Saturday, 8 October 2011

Toybox REVIEW: Engine Sentai Go-Onger mini-pla Gunbir-Oh

At long last, my Go-Onger mini-pla mecha collection is complete! My final review in the series, and the 2nd mini-pla to be released is Gunbir-Oh - consisting of Go-On Green's partner Birca, Go-On Black's partner Gunpherd and the partner-less Carrigator. The set is made up of four boxes - with Carrigator taking up two of the boxes.

I personally find that the engines that make up Gunbir-Oh don't need any additional paint as such for extra accuracy, but the silver engine parts on Birca and Gunpherd look much much better painted than they do stickered. On the subject of the stickers, BE VERY CAREFUL WHEN APPLYING THEM. The stickers used for each of their eyes (and to be honest, most of Birca too) are TINY, and could be lost or broken extremely easy. My Carrigator's right eye didn't come off the sticker sheet properly, and was pretty much rendered unusable. I managed to paint him a pretty good substitute eye (which I have thus christened his gimpy eye) but its still an example of the level of care applying the stickers to the figures need, especially if you've bought the (what I've found to be) slightly cheaper quality Hong Kong reissues.

As far as the single engines go Carrigator has the most going for him. Being made up of two separate boxes, he's significantly larger than both Birca and Gunpherd, sporting lots of moveable flaps and even a posable jaw! Better, still, both Birca and Gunpherd can also ride on top of him! That's not to say Birca and Gunpherd are without their own features though, the 'animal' part of Birca is able to spin around freely and Gunpherd's front part is able to extend forward (this is more for use in Gunbir-Oh mode though).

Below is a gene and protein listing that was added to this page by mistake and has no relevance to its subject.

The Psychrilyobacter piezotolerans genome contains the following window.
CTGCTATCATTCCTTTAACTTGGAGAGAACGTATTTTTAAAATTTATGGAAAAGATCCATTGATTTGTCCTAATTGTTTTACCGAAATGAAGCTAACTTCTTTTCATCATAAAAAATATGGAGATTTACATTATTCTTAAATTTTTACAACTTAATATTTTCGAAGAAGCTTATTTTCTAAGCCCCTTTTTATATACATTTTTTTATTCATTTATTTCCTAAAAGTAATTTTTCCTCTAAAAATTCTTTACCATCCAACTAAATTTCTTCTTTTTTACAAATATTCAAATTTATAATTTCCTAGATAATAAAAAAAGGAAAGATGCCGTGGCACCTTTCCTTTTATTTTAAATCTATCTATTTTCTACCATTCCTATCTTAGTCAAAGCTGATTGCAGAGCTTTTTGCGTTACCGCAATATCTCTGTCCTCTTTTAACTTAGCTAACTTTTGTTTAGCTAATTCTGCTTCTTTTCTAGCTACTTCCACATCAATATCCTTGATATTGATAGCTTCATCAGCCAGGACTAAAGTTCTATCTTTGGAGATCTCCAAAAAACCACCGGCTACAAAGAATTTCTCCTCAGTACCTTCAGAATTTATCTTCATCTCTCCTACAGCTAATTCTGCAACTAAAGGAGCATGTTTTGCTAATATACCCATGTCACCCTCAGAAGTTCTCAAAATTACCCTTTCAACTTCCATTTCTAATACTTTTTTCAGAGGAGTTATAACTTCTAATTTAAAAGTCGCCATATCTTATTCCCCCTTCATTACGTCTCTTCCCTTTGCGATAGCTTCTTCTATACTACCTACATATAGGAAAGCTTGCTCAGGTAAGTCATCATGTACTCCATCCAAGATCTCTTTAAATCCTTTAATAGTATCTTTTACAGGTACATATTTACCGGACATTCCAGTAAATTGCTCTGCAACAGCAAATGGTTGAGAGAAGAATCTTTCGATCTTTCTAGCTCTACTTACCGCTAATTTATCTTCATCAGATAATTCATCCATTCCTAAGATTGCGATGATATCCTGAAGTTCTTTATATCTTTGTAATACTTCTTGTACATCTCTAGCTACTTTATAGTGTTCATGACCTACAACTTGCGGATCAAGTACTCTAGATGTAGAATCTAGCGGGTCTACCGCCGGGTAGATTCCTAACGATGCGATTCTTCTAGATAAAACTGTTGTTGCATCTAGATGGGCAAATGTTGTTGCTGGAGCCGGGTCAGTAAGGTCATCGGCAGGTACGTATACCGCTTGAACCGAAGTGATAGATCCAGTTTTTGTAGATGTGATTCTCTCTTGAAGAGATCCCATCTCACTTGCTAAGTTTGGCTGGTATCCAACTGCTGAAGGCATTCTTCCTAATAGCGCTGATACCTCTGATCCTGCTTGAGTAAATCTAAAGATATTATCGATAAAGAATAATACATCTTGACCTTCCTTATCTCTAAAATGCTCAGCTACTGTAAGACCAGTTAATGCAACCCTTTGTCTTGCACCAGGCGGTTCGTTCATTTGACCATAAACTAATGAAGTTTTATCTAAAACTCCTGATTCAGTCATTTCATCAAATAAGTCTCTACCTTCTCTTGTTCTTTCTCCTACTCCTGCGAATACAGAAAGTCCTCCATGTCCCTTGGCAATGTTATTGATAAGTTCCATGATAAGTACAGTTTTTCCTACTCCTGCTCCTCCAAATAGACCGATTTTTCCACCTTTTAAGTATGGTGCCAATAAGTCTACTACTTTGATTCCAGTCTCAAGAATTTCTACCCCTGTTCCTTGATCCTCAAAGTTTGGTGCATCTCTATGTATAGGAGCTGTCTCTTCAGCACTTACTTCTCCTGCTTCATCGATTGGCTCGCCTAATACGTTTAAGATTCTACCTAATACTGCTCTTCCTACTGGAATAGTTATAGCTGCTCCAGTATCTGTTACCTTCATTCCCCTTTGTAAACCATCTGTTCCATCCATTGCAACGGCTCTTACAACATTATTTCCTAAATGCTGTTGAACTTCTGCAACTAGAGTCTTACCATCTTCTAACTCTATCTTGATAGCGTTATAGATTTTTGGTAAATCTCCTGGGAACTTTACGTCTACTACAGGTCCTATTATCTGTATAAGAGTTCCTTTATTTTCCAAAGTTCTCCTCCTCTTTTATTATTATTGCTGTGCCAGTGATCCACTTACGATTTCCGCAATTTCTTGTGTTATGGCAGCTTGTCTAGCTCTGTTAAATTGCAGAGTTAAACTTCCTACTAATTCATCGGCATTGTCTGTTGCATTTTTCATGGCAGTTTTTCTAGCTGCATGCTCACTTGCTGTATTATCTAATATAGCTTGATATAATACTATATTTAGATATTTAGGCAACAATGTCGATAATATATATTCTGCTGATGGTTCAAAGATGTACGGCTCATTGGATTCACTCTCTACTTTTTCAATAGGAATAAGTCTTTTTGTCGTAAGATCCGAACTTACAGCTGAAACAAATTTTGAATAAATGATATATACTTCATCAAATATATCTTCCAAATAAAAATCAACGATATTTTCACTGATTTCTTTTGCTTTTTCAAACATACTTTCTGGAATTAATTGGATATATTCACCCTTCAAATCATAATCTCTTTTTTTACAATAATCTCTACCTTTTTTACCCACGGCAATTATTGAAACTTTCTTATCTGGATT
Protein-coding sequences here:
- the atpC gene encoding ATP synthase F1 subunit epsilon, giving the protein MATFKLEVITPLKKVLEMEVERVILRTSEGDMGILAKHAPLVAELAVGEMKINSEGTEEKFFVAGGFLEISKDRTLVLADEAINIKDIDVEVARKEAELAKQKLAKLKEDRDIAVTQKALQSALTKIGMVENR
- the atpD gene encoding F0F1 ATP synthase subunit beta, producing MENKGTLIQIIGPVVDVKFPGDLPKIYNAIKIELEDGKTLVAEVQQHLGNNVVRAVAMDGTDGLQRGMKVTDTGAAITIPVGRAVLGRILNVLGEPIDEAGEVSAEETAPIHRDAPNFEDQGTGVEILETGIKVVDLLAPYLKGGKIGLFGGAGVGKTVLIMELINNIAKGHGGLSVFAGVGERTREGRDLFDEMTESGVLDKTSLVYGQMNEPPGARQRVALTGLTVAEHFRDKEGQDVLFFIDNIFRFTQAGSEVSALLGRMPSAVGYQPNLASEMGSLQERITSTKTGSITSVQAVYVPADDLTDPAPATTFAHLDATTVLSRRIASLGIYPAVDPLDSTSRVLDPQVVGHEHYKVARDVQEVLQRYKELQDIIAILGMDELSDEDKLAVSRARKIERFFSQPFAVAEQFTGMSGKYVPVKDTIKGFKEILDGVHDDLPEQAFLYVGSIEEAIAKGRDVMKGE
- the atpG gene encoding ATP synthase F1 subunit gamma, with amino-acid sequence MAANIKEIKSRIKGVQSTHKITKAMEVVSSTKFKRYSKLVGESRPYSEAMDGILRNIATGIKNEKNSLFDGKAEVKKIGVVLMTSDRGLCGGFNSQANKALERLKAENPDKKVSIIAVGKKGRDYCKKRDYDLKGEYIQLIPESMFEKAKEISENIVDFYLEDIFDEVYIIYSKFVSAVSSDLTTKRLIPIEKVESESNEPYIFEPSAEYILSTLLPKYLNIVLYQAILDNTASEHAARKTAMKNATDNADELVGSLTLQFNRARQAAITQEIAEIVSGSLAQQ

Gunbir-Oh himself is pretty simply to put together, simply standing Carrigator upright, folding the head down then plugging the arms in the corresponding sockets. I don't know if this is an issue with all Gunbir-Ohs, but I found mine's legs to be quite floppy, and combined with his strange feet this makes him a little difficult to pose. Arms-wise there isn't a lot to do either, since Gunbir-Oh doesn't actually have any hands. You can get some great firing or blade cutting poses from him, but that's about it. Still, the figure itself looks great, and fits nicely among his Go-Onger brethren.

So, final thoughts? Gunbir-Oh is an excellent figure, but much like my Engine-Oh he suffers from a few problems which prevents him from being truly brilliant. I have no regrets in buying the figure though, and it feels good to have all four Go-Onger mecha sitting proudly on my shelf. The big question is, where do I go from here? I think the Goseiger candy toys might be calling me...

EXTRA: And of course, now that I own all four mecha I can finally show off the G6, G9 and G12 combinations! I don't really have a lot to say about them, because as you can imagine as you add more and more to the body the posability becomes less and less (G9 and G12 are pretty back-heavy too, but not to the point where they'll fall over). However, that doesn't change the fact that all the combinations are extremely well executed and G12 himself is HUGE for a candy toy (see the comparison pic with Gokai-Oh below for reference). One thing I will say though is that, if like me, you don't have the instructions on hand when it comes to making the combinations (although G6 is simple enough) be prepared for a lot of guesswork - I had to consult some video reviews before I worked out how Jumbowhale attached to Speedor, and then even more before I worked out how the hell Kishamoth was involved.

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